Monday, July 23, 2007

Revit MEP Family Editor

Creating a Family requires careful thought of not only the geometry, but also understanding of how the settings in Family Editor affect the Family. In most cases, it is easier to start with an existing Family that is close to what is required. This way, most of the Family settings are verified through Revit MEP pulldown menu Settings=> Family Category and Parameters, and the focus can be on the geometry.

Starting with an existing Family still has its challenges. The way a part flexes as geometric parameters are modified often times has more to do with the process used to create the Family, not necessarily the end result. If the Family you are creating is very similar to an existing Family, you may want to create multiple Types instead of another Family. However, don’t get too carried away. It is generally easier to create multiple Families instead of trying to create the ultimate Family with Types that address all conditions.

Connectors

One of the primary differences in creating content for Revit MEP and other Revit content is the concept of connectors. All Revit MEP content will need to have connectors added to it for it to be useful.

There are three basic types of connectors (referred to as domains) that can be added to a family, and two different methods for placing the connector. Making the correct selections in this dialog is critical to the content working correctly, as once this selection is made, it cannot be changed. Any connector that is placed must be deleted and re-added to change the domain or the placement method.

  • HVAC connectors are associated with ductwork, duct fittings, and other elements that are part of the air handling systems for the building.
  • Electrical connectors are used for any type of electrical connections within the building. Currently electrical connectors are more “logical” connectors than physical connectors, as the application doesn’t currently support the “3D” modeling of elements like conduit, cable tray, or bus duct, but is rather a logical model of the loads within the building.
  • Piping connectors are used for piping, pipe fittings, and other elements that are meant for transmitting liquids, steam, gases and other fluids within the building.

Connector Properties

The discipline assigned to a connector determines the connector’s properties. The following tables show the different connector parameters, by property group, for each discipline and a brief description of their functionality.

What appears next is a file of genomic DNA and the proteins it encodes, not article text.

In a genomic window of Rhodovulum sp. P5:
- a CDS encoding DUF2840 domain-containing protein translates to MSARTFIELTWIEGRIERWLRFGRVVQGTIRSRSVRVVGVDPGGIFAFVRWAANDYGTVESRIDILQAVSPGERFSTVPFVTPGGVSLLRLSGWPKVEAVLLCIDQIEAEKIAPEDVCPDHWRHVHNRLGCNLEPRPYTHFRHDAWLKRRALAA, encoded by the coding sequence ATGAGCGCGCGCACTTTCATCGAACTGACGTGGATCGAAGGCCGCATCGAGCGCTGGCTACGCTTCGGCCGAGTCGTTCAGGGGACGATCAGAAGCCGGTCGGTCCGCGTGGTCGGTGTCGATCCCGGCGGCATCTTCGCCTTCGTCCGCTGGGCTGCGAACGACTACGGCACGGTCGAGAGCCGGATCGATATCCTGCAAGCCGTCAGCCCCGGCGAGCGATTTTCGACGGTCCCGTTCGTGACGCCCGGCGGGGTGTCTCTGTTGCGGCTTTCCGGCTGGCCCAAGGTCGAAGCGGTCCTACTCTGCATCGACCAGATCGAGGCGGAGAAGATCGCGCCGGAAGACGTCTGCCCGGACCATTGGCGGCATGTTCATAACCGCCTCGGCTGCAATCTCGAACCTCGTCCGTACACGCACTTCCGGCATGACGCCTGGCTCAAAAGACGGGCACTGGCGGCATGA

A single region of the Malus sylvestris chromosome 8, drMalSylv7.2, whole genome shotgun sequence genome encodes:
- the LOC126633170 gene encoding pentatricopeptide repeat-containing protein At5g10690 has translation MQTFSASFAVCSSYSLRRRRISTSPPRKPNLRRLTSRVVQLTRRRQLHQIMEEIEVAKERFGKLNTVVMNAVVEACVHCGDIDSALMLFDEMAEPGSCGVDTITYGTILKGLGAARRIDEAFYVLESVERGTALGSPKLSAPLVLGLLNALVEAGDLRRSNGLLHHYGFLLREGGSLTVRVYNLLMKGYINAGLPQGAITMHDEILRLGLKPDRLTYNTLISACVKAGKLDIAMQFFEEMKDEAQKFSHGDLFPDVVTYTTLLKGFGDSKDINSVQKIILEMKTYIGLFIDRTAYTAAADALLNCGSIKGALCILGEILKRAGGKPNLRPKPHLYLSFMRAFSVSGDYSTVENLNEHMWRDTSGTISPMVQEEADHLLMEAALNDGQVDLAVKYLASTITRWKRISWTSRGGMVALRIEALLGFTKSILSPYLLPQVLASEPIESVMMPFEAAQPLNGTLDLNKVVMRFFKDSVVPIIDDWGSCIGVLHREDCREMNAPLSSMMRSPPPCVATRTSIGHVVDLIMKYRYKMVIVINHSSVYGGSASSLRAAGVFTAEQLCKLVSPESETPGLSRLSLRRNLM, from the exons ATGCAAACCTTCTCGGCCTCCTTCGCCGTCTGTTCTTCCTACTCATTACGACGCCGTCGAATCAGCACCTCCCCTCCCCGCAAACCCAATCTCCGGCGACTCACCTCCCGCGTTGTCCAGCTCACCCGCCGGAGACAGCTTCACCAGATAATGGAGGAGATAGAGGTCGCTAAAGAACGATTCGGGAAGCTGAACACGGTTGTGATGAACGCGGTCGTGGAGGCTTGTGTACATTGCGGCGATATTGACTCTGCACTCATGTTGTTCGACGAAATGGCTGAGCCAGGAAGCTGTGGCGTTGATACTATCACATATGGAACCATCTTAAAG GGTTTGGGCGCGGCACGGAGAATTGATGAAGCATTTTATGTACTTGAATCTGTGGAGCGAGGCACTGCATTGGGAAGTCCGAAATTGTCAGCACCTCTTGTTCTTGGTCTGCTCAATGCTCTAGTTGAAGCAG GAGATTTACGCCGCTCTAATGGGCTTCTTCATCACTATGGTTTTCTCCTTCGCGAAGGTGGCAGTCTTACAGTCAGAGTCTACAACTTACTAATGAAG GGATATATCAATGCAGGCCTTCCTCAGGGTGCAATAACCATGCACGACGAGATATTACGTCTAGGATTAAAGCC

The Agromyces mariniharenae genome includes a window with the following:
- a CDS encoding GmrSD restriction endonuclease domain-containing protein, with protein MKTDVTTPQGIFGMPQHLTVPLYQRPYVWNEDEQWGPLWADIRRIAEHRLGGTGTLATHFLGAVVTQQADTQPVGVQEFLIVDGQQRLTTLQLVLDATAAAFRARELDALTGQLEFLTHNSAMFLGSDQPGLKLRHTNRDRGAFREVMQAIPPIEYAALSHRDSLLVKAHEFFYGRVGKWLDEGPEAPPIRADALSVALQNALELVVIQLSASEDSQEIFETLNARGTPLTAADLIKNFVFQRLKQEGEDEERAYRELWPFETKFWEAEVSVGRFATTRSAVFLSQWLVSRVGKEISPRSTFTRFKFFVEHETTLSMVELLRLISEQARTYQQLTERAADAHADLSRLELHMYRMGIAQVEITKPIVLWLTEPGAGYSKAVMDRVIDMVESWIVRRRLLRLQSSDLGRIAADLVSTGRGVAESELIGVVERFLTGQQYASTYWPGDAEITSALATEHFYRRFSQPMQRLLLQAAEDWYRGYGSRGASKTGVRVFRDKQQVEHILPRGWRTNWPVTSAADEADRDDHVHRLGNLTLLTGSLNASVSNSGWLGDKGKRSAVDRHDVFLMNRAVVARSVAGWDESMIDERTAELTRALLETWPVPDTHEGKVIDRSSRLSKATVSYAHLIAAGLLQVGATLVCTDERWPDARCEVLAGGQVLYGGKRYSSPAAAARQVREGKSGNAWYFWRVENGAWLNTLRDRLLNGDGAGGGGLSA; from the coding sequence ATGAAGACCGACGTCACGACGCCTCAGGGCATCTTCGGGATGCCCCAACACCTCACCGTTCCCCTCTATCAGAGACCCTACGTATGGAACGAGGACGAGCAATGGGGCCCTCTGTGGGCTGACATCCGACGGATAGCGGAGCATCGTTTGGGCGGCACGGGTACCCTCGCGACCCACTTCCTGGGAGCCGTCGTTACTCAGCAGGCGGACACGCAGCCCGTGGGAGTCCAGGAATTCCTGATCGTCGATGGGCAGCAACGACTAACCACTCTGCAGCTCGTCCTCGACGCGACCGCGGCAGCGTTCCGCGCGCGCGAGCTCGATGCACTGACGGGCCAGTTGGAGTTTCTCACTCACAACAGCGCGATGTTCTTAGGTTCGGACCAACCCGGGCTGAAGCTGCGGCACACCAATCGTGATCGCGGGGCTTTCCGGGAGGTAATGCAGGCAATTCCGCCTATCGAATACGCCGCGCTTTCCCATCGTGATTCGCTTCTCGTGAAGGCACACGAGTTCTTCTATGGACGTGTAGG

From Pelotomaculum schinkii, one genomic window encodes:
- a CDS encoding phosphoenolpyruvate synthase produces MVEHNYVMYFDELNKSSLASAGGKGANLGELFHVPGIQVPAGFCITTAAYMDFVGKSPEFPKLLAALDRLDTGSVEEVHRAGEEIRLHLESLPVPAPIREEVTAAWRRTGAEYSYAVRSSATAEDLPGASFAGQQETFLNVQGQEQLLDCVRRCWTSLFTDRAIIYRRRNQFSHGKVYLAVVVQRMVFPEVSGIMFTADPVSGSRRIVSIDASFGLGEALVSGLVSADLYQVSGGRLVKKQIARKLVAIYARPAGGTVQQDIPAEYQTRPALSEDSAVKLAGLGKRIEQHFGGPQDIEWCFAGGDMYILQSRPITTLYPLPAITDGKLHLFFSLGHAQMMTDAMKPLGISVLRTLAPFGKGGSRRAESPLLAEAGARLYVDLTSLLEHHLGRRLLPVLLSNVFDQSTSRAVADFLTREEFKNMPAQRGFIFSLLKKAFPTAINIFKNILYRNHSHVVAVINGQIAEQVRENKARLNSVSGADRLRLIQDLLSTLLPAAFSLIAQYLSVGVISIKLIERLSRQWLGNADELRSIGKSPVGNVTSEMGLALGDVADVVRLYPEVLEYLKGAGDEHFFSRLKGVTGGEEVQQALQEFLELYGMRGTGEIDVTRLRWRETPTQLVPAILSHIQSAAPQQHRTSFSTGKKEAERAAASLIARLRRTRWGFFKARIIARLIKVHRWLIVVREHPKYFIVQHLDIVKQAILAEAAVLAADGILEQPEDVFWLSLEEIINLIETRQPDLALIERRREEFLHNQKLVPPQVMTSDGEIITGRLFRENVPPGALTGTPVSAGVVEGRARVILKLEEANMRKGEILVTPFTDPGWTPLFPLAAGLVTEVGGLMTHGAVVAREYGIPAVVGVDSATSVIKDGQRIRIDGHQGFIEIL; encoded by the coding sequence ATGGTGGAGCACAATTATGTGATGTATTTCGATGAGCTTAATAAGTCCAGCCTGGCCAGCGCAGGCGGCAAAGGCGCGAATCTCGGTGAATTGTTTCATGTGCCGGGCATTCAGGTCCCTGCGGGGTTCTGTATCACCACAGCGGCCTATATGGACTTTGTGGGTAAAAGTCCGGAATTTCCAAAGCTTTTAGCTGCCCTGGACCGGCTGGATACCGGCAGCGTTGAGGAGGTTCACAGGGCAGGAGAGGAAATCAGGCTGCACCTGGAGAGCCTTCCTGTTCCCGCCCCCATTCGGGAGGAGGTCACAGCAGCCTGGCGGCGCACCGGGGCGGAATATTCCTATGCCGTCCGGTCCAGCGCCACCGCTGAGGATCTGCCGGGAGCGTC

Electrical

Constraints


Edge loop centered

Connector placement method (read only)

Graphics


Size on screen

How large the connector shows inside family editor.

Electrical – Loads


True Load Phase 3

Enabled if Balanced Load is False, and System Type is Power, and Number of Poles >3.

True Load Phase 2

Enabled if Balanced Load is False, and System Type is Power, and Number of Poles >1.

True Load Phase 1

Enabled if Balanced Load is False and System Type is Power.

True Load

Enabled if Balanced Load is True and System Type is Power.

Power Factor

Enabled if Balanced Load is False, and System Type is Power, and Number of Poles >3.

Apparent Load Phase 3

Enabled if Balanced Load is False, and System Type is Power, and Number of Poles >2.

Apparent Load Phase 2

Enabled if Balanced Load is False, and System Type is Power, and Number of Poles >1.

Apparent Load Phase 1

Enabled if Balanced Load is False and System Type is Power.

Apparent Load

Enabled if Balanced Load is True and System Type is Power.

Voltage

The voltage specified on the connector. Only enabled if the System Type is Power.

System Type

Data, Power, Telephone, Security, Fire Alarm, Nurse Call, Controls, Communication

Load Classification

HVAC, Lighting, Power, Other

Power Factor State

Lagging, Leading

Balanced Load

True or False

Number of Poles

1, 2, or 3

Identity Data


Index

A unique identifier for a connector in a family (read only)

Primary Connector

True or False (read only)

Connector Description

A description of the connector for the user’s reference.

HVAC

Constraints

Edge loop centered

Connector placement method (read only)

Angle

Used for adjustable angle families (such as elbows and adjustable tees) to “drive” the angle value into the family from connected components

Graphics

Size on screen

How large the connector shows inside family editor.